“Your father is going to die”

Joseph Merz

On the evening of Saturday 11th of May I spoke to my 80 year old father on phone. I do this most days. He asked about me and how my businesses were going. But this time he told me he had stomach pains and felt that he was going to be sick. We thought he’d eaten something, but in the back of my mind I kept thinking ‘the last time he complained about pain, he was having a heart attack’. It’s not like him to complain.

That night he suffered an abdominal aortic aneurysm rupture. My mother found him on the floor of their bathroom at their estate in New Zealand.

He was taken to hospital by helicopter within about 15 minutes but the surgeons called us to say there was no saving him. They told us our father was going to die and operating would make no difference.

We’d been briefed on the numbers. More than 50% died before reaching the hospital. More than 80% then died during the operation. The mortality rate increases by about 1% per minute – and he had reached a mortality rate that was just too high.

The surgeons knew the numbers, but they didn’t know our father. One of the strongest people I’ve ever met. Growing up I often thought if I ended up half the human being he was, I would be lucky.

He was in the best hospital in the country, with the best surgeons in the country. I kept reminding myself of that. I kept thinking if I could just have one more hour with him. One more hour where we could talk again, and laugh together. Drink coffee together in the sun, eat speculaas, or collect fruit together.

Finally, we told them to go ahead with the operation and for 5 hellish hours we waited for news.

Then news came.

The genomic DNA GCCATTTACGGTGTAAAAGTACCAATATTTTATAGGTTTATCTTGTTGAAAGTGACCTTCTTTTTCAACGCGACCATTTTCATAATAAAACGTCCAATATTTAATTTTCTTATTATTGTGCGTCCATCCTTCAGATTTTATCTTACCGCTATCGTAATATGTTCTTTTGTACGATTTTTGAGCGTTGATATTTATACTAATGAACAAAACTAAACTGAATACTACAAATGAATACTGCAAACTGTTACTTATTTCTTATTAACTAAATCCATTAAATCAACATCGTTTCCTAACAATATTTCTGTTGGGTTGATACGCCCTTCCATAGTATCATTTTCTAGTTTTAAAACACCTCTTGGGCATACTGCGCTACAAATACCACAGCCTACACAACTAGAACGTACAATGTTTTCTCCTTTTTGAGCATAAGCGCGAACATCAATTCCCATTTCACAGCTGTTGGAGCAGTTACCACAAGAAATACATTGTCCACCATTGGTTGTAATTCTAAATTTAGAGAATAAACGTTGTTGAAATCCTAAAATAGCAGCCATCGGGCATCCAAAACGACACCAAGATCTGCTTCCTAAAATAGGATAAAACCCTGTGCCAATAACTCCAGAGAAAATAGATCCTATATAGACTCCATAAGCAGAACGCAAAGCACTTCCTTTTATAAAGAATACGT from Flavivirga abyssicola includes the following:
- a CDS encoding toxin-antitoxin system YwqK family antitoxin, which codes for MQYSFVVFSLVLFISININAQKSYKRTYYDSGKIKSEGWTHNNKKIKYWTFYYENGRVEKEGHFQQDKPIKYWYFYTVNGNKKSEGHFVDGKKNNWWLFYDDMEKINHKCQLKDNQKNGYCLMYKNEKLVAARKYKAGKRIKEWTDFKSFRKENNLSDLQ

“He’d survived, but…” But. There was always a but.

They were keeping him under anaesthetic. There were clots and they weren’t sure if they were in his brain. Blood to his legs wasn’t circulating. They may need to amputate one. Actually, no, they may need to amputate both. They still weren’t sure if his brain was OK, or if he’s suffered strokes during the operation. They needed to operate again.

They operated again a few hours later. Then again, a few hours after that. Each time, more complications.

Time was passing painfully slowly. Hours turned into days but his complications were being resolved one by one, and it was time for his final operation, a relatively simple one. They just needed to close up one of his legs.

Then came the news that he had vomited during that operation, and had breathed it into his lungs. He was back in intensive care with a lung infection. With pneumonia.

A total of six operations over a two day period. He survived. He survived every one of them. But now he had pneumonia and was entirely reliant on a breathing machine.

Once again, it felt like the end. He didn’t even look like my father anymore. He had tubes out of his nose, tubes down his throat. Needles in his veins. He was asleep as he had been for days, surrounded by machines and strangers watching every change.

I just kept thinking the same thing. If I could have one more hour with him, the real him.

After what felt like weeks, it was time to wake him up. Surely the clots had done some damage. Even if his body had made it through all of that, surely his mind had gone. How can someone survive all of that? How can an 80 year old survive all of that?

He awoke and began talking. Joking even. Calling my sister “Flopsy” as he had done when we were children.

Over the coming days his pneumonia improved more and more. He went from strength to strength. The father I knew – a man who never gave up. All the while surrounded by machines and strangers. Although some of the faces were becoming familiar.

Yesterday we were told he was ready to be moved to rehabilitation, and that he could start walking. This photo is him walking again for the first time since the whole ordeal began.

I cannot even find words for my gratitude toward his surgeons, doctors, nurses, rehab specialists… Everyone who was involved in bringing this total stranger from the brink of death, back to us.

You’ve given me many more hours with him and for that I can never thank you all enough.

If you are reading this, take it as a reminder on the importance of helping other people. Even if they are total strangers. It’s not only a concept my father taught me, or a concept at the core of every organisation I’ve started – it’s the concept that brought him back to us.

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